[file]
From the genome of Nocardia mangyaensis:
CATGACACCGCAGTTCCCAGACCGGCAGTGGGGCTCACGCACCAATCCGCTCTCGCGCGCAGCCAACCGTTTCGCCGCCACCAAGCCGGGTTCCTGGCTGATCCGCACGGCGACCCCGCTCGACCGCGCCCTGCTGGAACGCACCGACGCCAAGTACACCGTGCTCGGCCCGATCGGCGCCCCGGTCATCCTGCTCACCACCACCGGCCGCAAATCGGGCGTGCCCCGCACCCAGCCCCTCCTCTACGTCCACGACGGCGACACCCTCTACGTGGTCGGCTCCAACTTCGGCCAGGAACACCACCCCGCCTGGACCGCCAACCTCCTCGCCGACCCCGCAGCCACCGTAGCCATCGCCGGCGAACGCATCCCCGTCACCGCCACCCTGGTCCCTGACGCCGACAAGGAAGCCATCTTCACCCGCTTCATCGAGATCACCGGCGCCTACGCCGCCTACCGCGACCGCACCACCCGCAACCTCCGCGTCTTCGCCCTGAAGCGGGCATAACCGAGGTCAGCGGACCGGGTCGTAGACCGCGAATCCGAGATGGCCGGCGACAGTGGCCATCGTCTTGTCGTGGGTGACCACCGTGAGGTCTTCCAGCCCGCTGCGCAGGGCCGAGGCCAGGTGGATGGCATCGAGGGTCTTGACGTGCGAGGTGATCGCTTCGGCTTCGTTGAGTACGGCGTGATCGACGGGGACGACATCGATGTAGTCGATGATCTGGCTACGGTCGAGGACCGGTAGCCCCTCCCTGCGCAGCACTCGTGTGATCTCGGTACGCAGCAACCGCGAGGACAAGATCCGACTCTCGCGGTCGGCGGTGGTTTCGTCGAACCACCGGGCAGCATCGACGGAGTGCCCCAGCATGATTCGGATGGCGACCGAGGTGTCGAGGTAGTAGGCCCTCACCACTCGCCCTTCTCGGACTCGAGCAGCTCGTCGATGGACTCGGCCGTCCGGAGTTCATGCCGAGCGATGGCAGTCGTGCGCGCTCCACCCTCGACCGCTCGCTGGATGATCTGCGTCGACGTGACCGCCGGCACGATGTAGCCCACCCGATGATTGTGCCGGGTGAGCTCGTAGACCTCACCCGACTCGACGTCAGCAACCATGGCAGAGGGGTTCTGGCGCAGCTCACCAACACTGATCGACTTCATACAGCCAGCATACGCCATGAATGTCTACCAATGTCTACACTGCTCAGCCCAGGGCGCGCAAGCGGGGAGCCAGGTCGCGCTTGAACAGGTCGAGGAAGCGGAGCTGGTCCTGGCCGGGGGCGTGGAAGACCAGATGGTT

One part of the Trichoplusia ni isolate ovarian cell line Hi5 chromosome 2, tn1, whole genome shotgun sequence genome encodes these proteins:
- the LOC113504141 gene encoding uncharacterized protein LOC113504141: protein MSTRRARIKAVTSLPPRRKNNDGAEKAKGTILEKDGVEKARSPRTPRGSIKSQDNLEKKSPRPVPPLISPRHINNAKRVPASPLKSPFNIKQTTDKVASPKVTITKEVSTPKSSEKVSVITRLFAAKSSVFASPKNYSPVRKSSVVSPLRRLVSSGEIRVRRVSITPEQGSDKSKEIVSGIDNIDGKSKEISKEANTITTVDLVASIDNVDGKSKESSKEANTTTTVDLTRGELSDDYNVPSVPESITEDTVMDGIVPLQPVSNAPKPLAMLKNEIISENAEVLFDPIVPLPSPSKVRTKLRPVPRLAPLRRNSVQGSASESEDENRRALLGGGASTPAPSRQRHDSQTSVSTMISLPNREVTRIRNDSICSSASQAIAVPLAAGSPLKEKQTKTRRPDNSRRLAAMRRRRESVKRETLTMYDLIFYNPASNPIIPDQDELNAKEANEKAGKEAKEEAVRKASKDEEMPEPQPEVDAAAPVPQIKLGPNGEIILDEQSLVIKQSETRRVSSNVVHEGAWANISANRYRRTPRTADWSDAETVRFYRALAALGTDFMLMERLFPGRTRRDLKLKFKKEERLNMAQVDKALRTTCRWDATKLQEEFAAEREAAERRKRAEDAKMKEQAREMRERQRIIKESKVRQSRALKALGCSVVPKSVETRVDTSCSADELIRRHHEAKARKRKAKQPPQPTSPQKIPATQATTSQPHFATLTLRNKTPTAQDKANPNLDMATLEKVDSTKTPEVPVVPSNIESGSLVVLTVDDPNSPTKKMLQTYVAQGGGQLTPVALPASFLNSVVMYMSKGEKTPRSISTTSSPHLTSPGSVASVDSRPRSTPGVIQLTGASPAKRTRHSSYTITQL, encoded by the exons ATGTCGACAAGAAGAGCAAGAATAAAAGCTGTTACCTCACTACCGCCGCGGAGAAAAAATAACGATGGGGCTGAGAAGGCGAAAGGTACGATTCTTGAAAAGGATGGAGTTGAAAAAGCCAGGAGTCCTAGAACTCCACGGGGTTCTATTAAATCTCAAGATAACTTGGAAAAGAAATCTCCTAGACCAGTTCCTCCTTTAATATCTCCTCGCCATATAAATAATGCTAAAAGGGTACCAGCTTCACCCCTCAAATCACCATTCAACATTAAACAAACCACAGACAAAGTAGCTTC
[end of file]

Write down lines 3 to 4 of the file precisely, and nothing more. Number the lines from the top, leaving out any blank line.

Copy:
One part of the Trichoplusia ni isolate ovarian cell line Hi5 chromosome 2, tn1, whole genome shotgun sequence genome encodes these proteins:
- the LOC113504141 gene encoding uncharacterized protein LOC113504141: protein MSTRRARIKAVTSLPPRRKNNDGAEKAKGTILEKDGVEKARSPRTPRGSIKSQDNLEKKSPRPVPPLISPRHINNAKRVPASPLKSPFNIKQTTDKVASPKVTITKEVSTPKSSEKVSVITRLFAAKSSVFASPKNYSPVRKSSVVSPLRRLVSSGEIRVRRVSITPEQGSDKSKEIVSGIDNIDGKSKEISKEANTITTVDLVASIDNVDGKSKESSKEANTTTTVDLTRGELSDDYNVPSVPESITEDTVMDGIVPLQPVSNAPKPLAMLKNEIISENAEVLFDPIVPLPSPSKVRTKLRPVPRLAPLRRNSVQGSASESEDENRRALLGGGASTPAPSRQRHDSQTSVSTMISLPNREVTRIRNDSICSSASQAIAVPLAAGSPLKEKQTKTRRPDNSRRLAAMRRRRESVKRETLTMYDLIFYNPASNPIIPDQDELNAKEANEKAGKEAKEEAVRKASKDEEMPEPQPEVDAAAPVPQIKLGPNGEIILDEQSLVIKQSETRRVSSNVVHEGAWANISANRYRRTPRTADWSDAETVRFYRALAALGTDFMLMERLFPGRTRRDLKLKFKKEERLNMAQVDKALRTTCRWDATKLQEEFAAEREAAERRKRAEDAKMKEQAREMRERQRIIKESKVRQSRALKALGCSVVPKSVETRVDTSCSADELIRRHHEAKARKRKAKQPPQPTSPQKIPATQATTSQPHFATLTLRNKTPTAQDKANPNLDMATLEKVDSTKTPEVPVVPSNIESGSLVVLTVDDPNSPTKKMLQTYVAQGGGQLTPVALPASFLNSVVMYMSKGEKTPRSISTTSSPHLTSPGSVASVDSRPRSTPGVIQLTGASPAKRTRHSSYTITQL, encoded by the exons ATGTCGACAAGAAGAGCAAGAATAAAAGCTGTTACCTCACTACCGCCGCGGAGAAAAAATAACGATGGGGCTGAGAAGGCGAAAGGTACGATTCTTGAAAAGGATGGAGTTGAAAAAGCCAGGAGTCCTAGAACTCCACGGGGTTCTATTAAATCTCAAGATAACTTGGAAAAGAAATCTCCTAGACCAGTTCCTCCTTTAATATCTCCTCGCCATATAAATAATGCTAAAAGGGTACCAGCTTCACCCCTCAAATCACCATTCAACATTAAACAAACCACAGACAAAGTAGCTTC